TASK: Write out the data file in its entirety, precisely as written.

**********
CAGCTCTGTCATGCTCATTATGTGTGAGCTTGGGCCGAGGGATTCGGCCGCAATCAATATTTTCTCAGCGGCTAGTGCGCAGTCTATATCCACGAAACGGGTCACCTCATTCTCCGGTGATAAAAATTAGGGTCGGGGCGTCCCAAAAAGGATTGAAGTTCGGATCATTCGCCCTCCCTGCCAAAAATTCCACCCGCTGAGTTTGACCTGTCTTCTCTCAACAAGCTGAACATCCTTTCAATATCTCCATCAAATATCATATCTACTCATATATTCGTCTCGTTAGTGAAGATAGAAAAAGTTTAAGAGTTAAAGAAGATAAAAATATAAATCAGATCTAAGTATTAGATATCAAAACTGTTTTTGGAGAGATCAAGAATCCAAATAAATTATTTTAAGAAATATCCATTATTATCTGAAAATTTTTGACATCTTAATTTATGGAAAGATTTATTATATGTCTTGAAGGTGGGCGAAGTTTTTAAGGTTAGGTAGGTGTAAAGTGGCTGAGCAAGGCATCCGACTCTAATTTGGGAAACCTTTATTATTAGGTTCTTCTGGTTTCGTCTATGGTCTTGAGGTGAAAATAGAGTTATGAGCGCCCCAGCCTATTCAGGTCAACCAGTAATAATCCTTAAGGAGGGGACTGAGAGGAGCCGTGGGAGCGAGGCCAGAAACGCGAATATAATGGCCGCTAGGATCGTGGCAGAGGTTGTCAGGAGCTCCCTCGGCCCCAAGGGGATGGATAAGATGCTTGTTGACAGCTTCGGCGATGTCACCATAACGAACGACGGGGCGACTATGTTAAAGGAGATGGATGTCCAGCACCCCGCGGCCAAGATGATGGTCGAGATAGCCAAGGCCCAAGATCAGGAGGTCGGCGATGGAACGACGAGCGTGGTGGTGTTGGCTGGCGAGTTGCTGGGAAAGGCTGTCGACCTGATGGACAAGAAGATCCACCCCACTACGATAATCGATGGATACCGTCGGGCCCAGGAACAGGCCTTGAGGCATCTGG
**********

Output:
CAGCTCTGTCATGCTCATTATGTGTGAGCTTGGGCCGAGGGATTCGGCCGCAATCAATATTTTCTCAGCGGCTAGTGCGCAGTCTATATCCACGAAACGGGTCACCTCATTCTCCGGTGATAAAAATTAGGGTCGGGGCGTCCCAAAAAGGATTGAAGTTCGGATCATTCGCCCTCCCTGCCAAAAATTCCACCCGCTGAGTTTGACCTGTCTTCTCTCAACAAGCTGAACATCCTTTCAATATCTCCATCAAATATCATATCTACTCATATATTCGTCTCGTTAGTGAAGATAGAAAAAGTTTAAGAGTTAAAGAAGATAAAAATATAAATCAGATCTAAGTATTAGATATCAAAACTGTTTTTGGAGAGATCAAGAATCCAAATAAATTATTTTAAGAAATATCCATTATTATCTGAAAATTTTTGACATCTTAATTTATGGAAAGATTTATTATATGTCTTGAAGGTGGGCGAAGTTTTTAAGGTTAGGTAGGTGTAAAGTGGCTGAGCAAGGCATCCGACTCTAATTTGGGAAACCTTTATTATTAGGTTCTTCTGGTTTCGTCTATGGTCTTGAGGTGAAAATAGAGTTATGAGCGCCCCAGCCTATTCAGGTCAACCAGTAATAATCCTTAAGGAGGGGACTGAGAGGAGCCGTGGGAGCGAGGCCAGAAACGCGAATATAATGGCCGCTAGGATCGTGGCAGAGGTTGTCAGGAGCTCCCTCGGCCCCAAGGGGATGGATAAGATGCTTGTTGACAGCTTCGGCGATGTCACCATAACGAACGACGGGGCGACTATGTTAAAGGAGATGGATGTCCAGCACCCCGCGGCCAAGATGATGGTCGAGATAGCCAAGGCCCAAGATCAGGAGGTCGGCGATGGAACGACGAGCGTGGTGGTGTTGGCTGGCGAGTTGCTGGGAAAGGCTGTCGACCTGATGGACAAGAAGATCCACCCCACTACGATAATCGATGGATACCGTCGGGCCCAGGAACAGGCCTTGAGGCATCTGG